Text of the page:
This weekend, Ariel Sharon’s son Gilad published an instantly-notorious op-ed in which he called for Israel to abandon any attempt to distinguish combatants from civilians and “flatten all of Gaza” — a proposal of genocide or something close to it. The same day, however, saw the publication of another piece that was slightly more understated but arguably more striking, in that it came from Walter Russell Mead, a pillar of the East Coast foreign policy establishment who takes pains to market himself as a skeptical moderate. Mead suggested that although foreigners might take umbrage with Israel’s current assault on Gaza, “Americans” — or at least the red-blooded Jacksonian Americans about whom he frequently rhapsodizes — do not. Scorning the principle of proportionality (which he glosses as “[i]f the other guy comes at you with a stick, you can’t pull a knife”), “Americans” have a different view:
An endless war of limited intensity is worse, many Americans instinctively feel, than a time-limited war of unlimited ferocity. A crushing blow that brings an end to the war—like General Sherman’s march of destruction through the Confederacy in 1864-65—is ultimately kinder even to the vanquished than an endless state of desultory war….Certainly if some kind of terrorist organization were to set up missile factories across the frontier in Canada and Mexico and start attacking targets in the United States, the American people would demand that their President use all necessary force without stint or limit until the resistance had been completely, utterly and pitilessly crushed. Those Americans who share this view of war might feel sorrow at the loss of innocent life, of the children and non-combatants killed when overwhelming American power was used to take the terrorists out, but they would feel no moral guilt. The guilt would be on the shoulders of those who started the whole thing by launching the missiles.
He continues on in this vein, and by the end of the piece (where he rants about “the appalling blood lust of the unhinged loons who start a war they can’t win, and then cower behind the corpses of the children their foolishness has killed”) one can practically feel the spittle flying across one’s face through the computer screen.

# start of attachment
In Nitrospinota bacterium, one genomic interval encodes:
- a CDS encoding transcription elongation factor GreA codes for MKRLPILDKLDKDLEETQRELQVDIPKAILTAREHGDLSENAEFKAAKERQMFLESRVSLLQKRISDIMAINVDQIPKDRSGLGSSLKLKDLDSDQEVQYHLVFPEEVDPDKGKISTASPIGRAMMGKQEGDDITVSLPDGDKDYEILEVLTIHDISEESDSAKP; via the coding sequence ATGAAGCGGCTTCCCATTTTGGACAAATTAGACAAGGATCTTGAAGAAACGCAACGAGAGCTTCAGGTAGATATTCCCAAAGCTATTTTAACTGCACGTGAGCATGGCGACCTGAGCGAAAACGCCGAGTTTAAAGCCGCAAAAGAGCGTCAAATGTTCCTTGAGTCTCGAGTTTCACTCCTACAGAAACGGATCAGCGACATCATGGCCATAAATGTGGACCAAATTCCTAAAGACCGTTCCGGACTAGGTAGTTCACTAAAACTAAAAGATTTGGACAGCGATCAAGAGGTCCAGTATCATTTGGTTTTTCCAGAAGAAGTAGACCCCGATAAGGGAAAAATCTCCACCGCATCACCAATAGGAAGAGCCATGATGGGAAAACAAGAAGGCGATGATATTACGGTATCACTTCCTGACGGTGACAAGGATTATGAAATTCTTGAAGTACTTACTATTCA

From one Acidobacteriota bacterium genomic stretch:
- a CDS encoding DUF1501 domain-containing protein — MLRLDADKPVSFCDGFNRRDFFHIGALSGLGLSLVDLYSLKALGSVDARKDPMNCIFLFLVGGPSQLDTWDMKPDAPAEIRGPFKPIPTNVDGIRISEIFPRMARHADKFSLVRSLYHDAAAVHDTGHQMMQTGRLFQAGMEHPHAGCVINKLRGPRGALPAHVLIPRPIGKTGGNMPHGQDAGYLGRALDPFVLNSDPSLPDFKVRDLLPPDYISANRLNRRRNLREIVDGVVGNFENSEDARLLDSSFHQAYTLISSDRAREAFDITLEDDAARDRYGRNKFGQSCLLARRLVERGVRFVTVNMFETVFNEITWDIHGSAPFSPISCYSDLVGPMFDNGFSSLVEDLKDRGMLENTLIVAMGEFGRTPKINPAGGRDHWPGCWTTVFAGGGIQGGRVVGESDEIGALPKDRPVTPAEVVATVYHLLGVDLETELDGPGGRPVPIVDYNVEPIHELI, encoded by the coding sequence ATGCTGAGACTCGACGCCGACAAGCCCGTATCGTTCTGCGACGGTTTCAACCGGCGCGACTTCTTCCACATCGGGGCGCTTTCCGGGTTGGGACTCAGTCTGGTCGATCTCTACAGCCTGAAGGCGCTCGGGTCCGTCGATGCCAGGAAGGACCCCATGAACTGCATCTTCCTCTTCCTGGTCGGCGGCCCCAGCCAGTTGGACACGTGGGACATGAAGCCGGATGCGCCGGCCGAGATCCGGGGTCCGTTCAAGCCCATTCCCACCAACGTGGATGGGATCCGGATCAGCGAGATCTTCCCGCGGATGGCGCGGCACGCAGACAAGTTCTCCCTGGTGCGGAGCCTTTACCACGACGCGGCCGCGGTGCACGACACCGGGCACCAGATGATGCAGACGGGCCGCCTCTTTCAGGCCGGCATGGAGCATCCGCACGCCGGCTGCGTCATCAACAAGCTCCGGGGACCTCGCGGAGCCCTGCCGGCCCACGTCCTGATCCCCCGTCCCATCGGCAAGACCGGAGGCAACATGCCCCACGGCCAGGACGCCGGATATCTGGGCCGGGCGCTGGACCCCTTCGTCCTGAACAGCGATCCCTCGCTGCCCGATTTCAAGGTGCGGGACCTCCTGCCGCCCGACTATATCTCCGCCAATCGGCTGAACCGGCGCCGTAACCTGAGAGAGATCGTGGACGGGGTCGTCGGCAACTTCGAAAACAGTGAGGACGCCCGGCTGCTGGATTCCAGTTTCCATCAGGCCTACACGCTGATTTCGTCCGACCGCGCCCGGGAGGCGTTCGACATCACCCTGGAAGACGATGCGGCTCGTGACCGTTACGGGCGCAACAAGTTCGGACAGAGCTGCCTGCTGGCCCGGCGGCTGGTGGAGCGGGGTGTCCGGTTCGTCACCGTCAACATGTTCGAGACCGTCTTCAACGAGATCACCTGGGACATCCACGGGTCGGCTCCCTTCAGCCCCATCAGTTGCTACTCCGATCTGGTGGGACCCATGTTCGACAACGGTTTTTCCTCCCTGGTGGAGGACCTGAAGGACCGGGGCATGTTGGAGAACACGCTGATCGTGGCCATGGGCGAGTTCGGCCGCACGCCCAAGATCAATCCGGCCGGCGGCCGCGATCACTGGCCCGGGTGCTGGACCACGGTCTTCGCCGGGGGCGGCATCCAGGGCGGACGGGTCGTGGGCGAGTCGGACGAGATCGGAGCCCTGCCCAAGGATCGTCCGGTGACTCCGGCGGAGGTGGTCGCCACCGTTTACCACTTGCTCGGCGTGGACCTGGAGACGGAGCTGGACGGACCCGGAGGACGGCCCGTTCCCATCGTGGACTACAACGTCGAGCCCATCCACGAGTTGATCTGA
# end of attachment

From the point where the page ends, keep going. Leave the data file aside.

We might note, first of all, that Mead seems to have no idea what “proportionality” means under the laws of war. It does not mean that “if the other guy comes at you with a stick, you can’t pull a knife,” an absurd proposition that would forbid any party from deploying superior technology on the battlefield. In the ius in bello context, which is what Mead is discussing, proportionality means that one is forbidden to use tactics that would cause an excessive amount of civilian collateral damage. (Indeed, it is this prohibition on indiscriminate attacks — enshrined in the First Additional Protocol to the Geneva Conventions, Article 51 — that makes Hamas’s rocket attacks war crimes in their own right.) Mead’s visible contempt for international law does not seem to rest on even a passing familiarity with what it actually says.
What’s more striking is Mead’s apparent endorsement of the sort of bloodbath that Gilad Sharon has proposed. As usual, it’s difficult to pin Mead down, since in a typically cowardly and evasive manner he insists on attributing his views to “the American people” rather than arguing for them outright. (I’ve discussed his fallacious pro-Israel boosterism and overstatement of American popular support for Israel in this context before.) Rather than emitting yet another paean to the folksy wisdom of Jacksonian America, perhaps Mead would serve his readership better by stating explicitly what he’s proposing. Does he agree with his stylized version of the American people that Israel should “completely, utterly, and pitilessly” crush resistance in Gaza? Why or why not?